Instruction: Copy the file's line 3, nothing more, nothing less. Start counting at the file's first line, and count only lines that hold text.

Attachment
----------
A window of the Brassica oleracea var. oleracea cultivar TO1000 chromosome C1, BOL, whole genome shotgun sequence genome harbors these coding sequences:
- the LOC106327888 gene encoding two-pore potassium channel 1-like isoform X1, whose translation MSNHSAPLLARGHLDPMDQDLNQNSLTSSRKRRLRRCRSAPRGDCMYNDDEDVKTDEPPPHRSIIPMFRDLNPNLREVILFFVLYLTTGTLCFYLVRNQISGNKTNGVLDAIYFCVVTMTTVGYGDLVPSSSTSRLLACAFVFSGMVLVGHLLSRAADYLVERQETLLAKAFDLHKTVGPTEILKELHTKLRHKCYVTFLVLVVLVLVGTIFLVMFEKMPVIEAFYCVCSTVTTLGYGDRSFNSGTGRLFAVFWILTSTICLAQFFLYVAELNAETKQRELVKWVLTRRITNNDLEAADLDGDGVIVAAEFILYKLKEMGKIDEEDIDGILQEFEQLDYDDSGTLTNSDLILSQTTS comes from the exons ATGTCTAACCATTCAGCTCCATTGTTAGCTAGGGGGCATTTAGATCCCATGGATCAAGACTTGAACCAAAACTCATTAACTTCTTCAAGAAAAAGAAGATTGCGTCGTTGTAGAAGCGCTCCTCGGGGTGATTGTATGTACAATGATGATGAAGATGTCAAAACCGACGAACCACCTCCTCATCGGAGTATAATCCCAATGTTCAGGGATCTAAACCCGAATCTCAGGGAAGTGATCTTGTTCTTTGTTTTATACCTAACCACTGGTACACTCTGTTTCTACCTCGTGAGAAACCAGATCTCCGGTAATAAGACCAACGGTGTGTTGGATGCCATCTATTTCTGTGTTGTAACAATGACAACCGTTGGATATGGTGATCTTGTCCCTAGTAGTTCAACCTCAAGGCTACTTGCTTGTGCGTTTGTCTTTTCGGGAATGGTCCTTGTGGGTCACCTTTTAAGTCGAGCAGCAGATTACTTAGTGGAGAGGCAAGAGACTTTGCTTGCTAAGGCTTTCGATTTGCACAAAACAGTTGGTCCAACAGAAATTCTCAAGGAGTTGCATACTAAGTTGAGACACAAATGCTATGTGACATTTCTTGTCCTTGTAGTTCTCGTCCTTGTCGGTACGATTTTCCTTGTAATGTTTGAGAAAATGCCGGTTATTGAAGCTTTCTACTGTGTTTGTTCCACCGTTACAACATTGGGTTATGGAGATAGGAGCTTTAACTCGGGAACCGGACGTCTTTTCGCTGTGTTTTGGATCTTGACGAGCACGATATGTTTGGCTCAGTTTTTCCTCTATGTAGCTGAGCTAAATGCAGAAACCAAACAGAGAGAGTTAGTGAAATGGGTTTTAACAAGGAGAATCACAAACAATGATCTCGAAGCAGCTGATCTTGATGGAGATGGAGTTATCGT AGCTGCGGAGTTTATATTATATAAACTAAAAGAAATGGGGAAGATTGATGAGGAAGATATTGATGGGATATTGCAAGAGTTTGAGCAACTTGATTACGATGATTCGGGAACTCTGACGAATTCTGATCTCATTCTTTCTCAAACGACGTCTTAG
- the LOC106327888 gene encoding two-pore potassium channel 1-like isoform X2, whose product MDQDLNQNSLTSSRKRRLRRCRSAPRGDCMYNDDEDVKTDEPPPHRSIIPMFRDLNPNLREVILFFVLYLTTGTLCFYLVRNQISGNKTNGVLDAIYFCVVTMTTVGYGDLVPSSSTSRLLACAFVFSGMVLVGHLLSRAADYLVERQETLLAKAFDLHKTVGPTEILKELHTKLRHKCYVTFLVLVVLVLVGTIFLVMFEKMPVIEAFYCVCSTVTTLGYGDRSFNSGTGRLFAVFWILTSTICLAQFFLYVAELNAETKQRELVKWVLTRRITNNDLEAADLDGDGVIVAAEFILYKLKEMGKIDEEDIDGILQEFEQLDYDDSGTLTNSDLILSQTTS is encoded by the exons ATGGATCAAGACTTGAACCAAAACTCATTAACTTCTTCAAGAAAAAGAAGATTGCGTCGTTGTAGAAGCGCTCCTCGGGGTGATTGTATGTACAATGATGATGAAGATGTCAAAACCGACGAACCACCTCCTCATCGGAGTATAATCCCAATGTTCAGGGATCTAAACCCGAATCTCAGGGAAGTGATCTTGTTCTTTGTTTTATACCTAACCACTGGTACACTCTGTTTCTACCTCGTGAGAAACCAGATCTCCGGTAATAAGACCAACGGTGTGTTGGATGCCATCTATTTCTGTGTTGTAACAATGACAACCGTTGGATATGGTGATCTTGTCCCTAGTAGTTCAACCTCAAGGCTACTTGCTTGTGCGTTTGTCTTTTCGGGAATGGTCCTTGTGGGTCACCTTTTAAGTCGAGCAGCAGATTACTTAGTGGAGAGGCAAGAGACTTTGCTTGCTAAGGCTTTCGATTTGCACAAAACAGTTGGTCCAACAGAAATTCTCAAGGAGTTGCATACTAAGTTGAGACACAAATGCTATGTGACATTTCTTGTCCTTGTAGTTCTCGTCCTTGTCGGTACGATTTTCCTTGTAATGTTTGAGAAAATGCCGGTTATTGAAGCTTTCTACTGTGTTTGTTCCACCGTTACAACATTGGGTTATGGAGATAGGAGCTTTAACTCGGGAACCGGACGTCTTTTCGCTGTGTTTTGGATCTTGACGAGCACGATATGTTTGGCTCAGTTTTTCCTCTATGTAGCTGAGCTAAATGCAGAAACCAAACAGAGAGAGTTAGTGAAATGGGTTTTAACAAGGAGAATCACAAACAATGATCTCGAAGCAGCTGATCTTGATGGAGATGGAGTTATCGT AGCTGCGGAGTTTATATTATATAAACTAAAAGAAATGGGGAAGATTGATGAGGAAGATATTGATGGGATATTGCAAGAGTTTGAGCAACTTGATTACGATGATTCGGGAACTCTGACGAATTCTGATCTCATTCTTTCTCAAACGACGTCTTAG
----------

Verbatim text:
- the LOC106327888 gene encoding two-pore potassium channel 1-like isoform X2, whose product MDQDLNQNSLTSSRKRRLRRCRSAPRGDCMYNDDEDVKTDEPPPHRSIIPMFRDLNPNLREVILFFVLYLTTGTLCFYLVRNQISGNKTNGVLDAIYFCVVTMTTVGYGDLVPSSSTSRLLACAFVFSGMVLVGHLLSRAADYLVERQETLLAKAFDLHKTVGPTEILKELHTKLRHKCYVTFLVLVVLVLVGTIFLVMFEKMPVIEAFYCVCSTVTTLGYGDRSFNSGTGRLFAVFWILTSTICLAQFFLYVAELNAETKQRELVKWVLTRRITNNDLEAADLDGDGVIVAAEFILYKLKEMGKIDEEDIDGILQEFEQLDYDDSGTLTNSDLILSQTTS is encoded by the exons ATGGATCAAGACTTGAACCAAAACTCATTAACTTCTTCAAGAAAAAGAAGATTGCGTCGTTGTAGAAGCGCTCCTCGGGGTGATTGTATGTACAATGATGATGAAGATGTCAAAACCGACGAACCACCTCCTCATCGGAGTATAATCCCAATGTTCAGGGATCTAAACCCGAATCTCAGGGAAGTGATCTTGTTCTTTGTTTTATACCTAACCACTGGTACACTCTGTTTCTACCTCGTGAGAAACCAGATCTCCGGTAATAAGACCAACGGTGTGTTGGATGCCATCTATTTCTGTGTTGTAACAATGACAACCGTTGGATATGGTGATCTTGTCCCTAGTAGTTCAACCTCAAGGCTACTTGCTTGTGCGTTTGTCTTTTCGGGAATGGTCCTTGTGGGTCACCTTTTAAGTCGAGCAGCAGATTACTTAGTGGAGAGGCAAGAGACTTTGCTTGCTAAGGCTTTCGATTTGCACAAAACAGTTGGTCCAACAGAAATTCTCAAGGAGTTGCATACTAAGTTGAGACACAAATGCTATGTGACATTTCTTGTCCTTGTAGTTCTCGTCCTTGTCGGTACGATTTTCCTTGTAATGTTTGAGAAAATGCCGGTTATTGAAGCTTTCTACTGTGTTTGTTCCACCGTTACAACATTGGGTTATGGAGATAGGAGCTTTAACTCGGGAACCGGACGTCTTTTCGCTGTGTTTTGGATCTTGACGAGCACGATATGTTTGGCTCAGTTTTTCCTCTATGTAGCTGAGCTAAATGCAGAAACCAAACAGAGAGAGTTAGTGAAATGGGTTTTAACAAGGAGAATCACAAACAATGATCTCGAAGCAGCTGATCTTGATGGAGATGGAGTTATCGT AGCTGCGGAGTTTATATTATATAAACTAAAAGAAATGGGGAAGATTGATGAGGAAGATATTGATGGGATATTGCAAGAGTTTGAGCAACTTGATTACGATGATTCGGGAACTCTGACGAATTCTGATCTCATTCTTTCTCAAACGACGTCTTAG